In February 2019 Anishinaabeg communities in Ontario will vote to ratify a regional self-government agreement. While there are some expanded powers and new resources for communities, the Agreement is founded on outdated federal policies.
Last week the Assembly of First Nations hosted a national meeting on the federal government’s proposed “Rights, Recognition and Implementation Framework”. The proposal was met with resistance by most of the elected First Nation leadership who were present, justifiably so. As suspected, Canada is seeking to entrench a version of contemporary state-Indigenous relations merely re-branded as reconciliation.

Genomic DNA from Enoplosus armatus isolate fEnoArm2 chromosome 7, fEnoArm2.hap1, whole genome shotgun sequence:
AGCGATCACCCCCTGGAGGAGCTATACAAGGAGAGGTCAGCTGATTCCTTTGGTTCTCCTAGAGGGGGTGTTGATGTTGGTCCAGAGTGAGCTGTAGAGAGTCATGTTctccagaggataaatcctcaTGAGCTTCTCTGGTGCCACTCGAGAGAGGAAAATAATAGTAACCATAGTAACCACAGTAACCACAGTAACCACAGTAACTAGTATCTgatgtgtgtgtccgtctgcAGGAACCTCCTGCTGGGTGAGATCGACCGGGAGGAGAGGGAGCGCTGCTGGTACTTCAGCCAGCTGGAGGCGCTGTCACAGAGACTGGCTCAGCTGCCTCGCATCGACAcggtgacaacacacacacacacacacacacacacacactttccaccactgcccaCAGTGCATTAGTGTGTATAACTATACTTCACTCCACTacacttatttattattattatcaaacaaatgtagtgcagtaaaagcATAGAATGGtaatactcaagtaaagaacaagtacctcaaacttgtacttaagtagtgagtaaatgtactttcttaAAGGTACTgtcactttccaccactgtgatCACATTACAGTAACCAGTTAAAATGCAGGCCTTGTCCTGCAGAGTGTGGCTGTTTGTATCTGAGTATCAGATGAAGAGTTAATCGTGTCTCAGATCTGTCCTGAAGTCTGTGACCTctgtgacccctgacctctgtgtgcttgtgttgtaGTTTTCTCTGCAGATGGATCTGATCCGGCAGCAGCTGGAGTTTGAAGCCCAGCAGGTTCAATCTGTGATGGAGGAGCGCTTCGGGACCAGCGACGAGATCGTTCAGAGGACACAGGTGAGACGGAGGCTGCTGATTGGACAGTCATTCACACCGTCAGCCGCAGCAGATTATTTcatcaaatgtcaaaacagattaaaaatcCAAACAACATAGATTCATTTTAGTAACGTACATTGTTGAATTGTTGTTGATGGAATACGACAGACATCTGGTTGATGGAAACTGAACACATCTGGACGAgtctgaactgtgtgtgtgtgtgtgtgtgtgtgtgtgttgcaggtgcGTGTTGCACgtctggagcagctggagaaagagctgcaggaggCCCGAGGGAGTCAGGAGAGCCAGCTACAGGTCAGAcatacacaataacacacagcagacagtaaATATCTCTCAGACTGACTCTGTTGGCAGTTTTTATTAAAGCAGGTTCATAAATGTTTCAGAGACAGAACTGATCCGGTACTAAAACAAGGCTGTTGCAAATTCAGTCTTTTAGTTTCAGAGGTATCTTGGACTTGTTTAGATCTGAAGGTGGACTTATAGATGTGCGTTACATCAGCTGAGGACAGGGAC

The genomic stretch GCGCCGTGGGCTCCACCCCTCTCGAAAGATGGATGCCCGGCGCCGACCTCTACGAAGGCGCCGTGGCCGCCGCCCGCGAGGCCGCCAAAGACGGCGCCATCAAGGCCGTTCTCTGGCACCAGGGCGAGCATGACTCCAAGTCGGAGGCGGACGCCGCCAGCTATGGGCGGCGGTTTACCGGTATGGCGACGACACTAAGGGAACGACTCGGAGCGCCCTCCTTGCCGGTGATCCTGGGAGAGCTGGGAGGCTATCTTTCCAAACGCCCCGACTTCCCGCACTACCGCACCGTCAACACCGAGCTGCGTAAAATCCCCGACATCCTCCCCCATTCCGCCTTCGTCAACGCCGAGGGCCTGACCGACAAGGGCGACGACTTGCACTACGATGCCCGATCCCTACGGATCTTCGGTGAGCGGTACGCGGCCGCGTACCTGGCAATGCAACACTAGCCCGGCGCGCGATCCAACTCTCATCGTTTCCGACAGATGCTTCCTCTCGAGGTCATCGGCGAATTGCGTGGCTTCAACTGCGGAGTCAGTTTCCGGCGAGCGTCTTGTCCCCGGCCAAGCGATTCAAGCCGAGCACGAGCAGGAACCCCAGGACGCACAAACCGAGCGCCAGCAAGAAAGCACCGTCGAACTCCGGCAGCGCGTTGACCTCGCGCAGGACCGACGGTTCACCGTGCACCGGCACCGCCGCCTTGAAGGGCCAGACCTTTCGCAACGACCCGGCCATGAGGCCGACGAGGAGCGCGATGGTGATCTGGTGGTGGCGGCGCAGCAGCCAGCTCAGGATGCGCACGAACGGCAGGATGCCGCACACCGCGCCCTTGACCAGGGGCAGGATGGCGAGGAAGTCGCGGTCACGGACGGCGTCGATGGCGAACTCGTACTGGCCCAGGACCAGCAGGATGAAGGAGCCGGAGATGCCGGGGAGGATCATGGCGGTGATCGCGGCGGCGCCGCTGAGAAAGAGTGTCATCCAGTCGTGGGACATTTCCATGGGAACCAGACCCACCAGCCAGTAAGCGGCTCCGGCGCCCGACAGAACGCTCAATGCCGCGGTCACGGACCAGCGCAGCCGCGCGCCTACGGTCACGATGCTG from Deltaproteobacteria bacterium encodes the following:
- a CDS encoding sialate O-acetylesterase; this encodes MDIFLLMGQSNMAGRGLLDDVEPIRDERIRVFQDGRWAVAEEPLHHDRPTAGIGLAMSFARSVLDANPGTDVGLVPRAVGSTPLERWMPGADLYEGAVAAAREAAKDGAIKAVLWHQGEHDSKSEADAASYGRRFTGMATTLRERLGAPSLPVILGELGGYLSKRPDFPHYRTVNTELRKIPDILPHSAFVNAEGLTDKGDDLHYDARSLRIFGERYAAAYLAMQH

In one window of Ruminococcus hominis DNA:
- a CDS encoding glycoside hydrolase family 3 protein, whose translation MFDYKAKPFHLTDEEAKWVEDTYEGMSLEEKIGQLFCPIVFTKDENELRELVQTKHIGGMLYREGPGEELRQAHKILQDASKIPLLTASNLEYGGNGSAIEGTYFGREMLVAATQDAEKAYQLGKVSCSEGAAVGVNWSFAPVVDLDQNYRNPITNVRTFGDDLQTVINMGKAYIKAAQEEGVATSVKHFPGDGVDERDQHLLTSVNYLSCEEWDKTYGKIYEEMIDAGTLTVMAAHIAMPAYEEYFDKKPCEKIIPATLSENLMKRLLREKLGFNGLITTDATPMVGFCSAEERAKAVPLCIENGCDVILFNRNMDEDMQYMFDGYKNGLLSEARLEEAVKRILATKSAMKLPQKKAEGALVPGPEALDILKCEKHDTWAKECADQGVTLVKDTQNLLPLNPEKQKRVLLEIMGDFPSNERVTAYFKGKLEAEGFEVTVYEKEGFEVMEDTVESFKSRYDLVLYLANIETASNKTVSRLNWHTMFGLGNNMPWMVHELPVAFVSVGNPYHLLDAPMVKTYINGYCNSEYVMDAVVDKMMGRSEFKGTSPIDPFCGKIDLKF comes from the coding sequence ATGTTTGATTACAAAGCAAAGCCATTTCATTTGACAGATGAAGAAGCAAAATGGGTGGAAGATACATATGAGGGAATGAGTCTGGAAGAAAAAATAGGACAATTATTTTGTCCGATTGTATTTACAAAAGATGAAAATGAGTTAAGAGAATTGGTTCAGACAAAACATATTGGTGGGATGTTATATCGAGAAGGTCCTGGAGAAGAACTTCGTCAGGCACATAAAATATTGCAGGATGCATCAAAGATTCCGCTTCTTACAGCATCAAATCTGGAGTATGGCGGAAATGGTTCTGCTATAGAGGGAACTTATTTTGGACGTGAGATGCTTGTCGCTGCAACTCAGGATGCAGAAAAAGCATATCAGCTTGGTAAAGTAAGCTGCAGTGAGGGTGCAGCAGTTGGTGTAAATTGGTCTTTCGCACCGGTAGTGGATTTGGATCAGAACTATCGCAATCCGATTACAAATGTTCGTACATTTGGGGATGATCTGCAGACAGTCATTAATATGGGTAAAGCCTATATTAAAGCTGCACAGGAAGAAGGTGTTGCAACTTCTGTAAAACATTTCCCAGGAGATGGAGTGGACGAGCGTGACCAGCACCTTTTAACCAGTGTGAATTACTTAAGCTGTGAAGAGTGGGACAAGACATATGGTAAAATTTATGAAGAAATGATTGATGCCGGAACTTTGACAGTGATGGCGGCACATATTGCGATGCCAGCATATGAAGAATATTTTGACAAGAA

There is no question that the Indian Act must go. Its assimilation provisions, restrictions on mobility, violating nearly every treaty, aggressive patriarchy, and the dismantling of authentic First Nation governance models is all well documented. So the question becomes which path do we take from here?